Reforming Iraq’s Financial System: The Role of the Government and the Private Sector
Summary Report & Session Video
- Jamal Kocher, Member of the Finance Committee, CoR, Iraq
- Mohammed Al-Handhal, Iraqi Private Banks League
- Shwan Ibrahim Taha, CEO, Rabee Securities, Iraq
- Ava Nadir, Iraqi Communication and Media Commission (Moderator)
This panel of MERI Forum 2022, debated the role of both the government and private sector in the reform of the Iraqi financial sector. Ava Nader, from the Iraqi Communications and Media Commission, moderated the session and noted that the ongoing instability, popular protests and security challenges in Iraq are closely linked to the ongoing financial and economic crises that the country has been suffering from for decades(click here for video of the session in full). Policy and decision makers in Iraq need to address structural weaknesses that hinder the economic system. She pointed out that international studies, including those conducted by the World Bank, identified these weaknesses and provided roadmaps for the recovery of the Iraqi economy. All underscore the urgent need for radical reform from the bottom up. However, despite all these efforts and support from international institutions, there are real barriers for progress in the financial and private sectors and the economic sector in general.
Mohammed Al-Handal, from the Iraqi Private Banks League, offered an assessment of the economic situation in general, and the financial and banking situation in Iraq in particular, and pointed to the latest report of the International Monetory Fund, which indicates a growth rate of 9.3% in the Iraqi economy, which is considered the top in the Arab World. This is positive indicator for reforming the Iraqi economy, but it is due to the rise in oil prices. He wondered whether the Iraqi public sector could cover its expenditures, given that the salaries of employees and the operating budget take more than 50% of Iraq’s budget. The answer is yes, if there are real reforms and plans to activate the role of young people and urge them to open their own projects and not rely on the government for appointment. With regard to the financial system, Al-Handal explained that the Central Bank of Iraq has taken important steps in the past years to build a stable, strong and sound financial system because of its very large role in achieving financial and economic stability.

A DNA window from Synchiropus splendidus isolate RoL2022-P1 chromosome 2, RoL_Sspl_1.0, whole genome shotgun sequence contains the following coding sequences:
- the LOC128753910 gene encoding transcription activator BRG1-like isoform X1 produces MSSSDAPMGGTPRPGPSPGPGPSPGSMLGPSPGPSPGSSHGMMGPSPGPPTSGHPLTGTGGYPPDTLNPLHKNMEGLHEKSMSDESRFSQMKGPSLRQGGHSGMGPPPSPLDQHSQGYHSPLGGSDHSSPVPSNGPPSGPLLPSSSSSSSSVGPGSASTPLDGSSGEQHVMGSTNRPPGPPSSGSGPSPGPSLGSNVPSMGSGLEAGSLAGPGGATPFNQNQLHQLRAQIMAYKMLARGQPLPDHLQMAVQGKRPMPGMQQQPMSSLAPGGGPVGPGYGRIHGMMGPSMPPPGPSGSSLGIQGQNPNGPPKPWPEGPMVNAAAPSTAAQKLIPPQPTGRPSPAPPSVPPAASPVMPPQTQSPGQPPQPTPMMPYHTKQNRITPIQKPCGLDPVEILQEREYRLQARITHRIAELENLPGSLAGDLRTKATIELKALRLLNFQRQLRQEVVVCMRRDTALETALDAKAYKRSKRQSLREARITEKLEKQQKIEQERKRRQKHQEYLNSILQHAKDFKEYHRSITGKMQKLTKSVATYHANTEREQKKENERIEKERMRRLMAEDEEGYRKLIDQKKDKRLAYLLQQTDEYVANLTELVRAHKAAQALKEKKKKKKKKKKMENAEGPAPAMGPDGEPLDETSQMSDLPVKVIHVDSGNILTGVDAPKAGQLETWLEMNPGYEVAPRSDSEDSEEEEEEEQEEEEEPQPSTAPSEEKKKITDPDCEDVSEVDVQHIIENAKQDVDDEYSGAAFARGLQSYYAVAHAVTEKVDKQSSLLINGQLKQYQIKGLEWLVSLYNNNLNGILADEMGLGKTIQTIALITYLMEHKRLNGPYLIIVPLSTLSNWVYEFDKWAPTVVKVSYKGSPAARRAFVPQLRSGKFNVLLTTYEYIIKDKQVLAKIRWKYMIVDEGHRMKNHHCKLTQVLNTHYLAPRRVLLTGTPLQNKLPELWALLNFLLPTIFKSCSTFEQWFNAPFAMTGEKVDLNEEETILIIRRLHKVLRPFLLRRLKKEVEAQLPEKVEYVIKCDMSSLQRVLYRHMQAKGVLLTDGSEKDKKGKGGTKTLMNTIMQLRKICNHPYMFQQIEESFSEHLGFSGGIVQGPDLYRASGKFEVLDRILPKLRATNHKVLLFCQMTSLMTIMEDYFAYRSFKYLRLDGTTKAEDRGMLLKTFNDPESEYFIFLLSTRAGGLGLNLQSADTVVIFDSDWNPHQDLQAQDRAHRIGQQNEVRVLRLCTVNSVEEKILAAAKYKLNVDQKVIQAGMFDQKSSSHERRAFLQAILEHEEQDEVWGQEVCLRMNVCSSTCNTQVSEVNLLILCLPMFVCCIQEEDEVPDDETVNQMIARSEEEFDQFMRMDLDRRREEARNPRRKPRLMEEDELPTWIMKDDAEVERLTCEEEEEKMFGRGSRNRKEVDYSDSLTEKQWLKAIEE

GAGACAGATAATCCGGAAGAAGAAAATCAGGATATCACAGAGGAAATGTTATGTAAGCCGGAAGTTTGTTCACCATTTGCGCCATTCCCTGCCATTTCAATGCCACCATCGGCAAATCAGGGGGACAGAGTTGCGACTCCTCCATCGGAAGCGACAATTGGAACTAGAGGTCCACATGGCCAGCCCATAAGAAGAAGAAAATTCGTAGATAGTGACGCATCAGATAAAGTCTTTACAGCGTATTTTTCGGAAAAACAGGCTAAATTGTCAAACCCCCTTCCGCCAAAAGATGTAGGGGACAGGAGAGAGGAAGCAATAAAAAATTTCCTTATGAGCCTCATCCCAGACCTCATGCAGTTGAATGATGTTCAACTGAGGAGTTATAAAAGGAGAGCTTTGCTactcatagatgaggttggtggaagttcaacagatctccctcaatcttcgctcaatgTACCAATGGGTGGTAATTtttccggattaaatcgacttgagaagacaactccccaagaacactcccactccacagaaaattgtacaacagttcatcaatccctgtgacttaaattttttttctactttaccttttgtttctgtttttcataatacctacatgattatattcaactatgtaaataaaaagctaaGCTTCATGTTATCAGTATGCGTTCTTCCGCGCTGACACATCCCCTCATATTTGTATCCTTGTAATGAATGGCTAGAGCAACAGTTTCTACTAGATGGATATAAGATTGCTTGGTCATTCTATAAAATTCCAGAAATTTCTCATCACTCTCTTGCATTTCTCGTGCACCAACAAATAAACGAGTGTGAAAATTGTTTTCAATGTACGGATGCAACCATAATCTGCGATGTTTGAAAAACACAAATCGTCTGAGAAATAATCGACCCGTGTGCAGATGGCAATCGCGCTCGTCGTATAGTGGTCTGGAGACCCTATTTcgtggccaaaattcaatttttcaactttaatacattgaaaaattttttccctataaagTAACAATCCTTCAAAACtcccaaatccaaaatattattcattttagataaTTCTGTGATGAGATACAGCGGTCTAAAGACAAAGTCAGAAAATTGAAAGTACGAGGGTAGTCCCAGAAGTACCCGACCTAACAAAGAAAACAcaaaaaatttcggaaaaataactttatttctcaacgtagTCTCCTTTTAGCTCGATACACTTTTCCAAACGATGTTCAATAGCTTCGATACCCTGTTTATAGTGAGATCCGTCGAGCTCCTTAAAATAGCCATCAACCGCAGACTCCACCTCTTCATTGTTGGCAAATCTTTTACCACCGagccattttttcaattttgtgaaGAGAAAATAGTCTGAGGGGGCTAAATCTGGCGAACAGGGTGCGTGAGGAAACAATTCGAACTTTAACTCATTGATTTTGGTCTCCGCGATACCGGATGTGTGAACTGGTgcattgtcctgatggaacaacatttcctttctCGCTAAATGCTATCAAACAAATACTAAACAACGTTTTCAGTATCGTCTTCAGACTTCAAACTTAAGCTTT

The programme adopted by the Central Bank of Iraq and applied by Iraqi private banks is focused on working under a sound legislative, regulatory and legal umbrella. This is in addition to the dissemination of governance concepts and international standards in relation to the subject of information technology and administrative enhancements.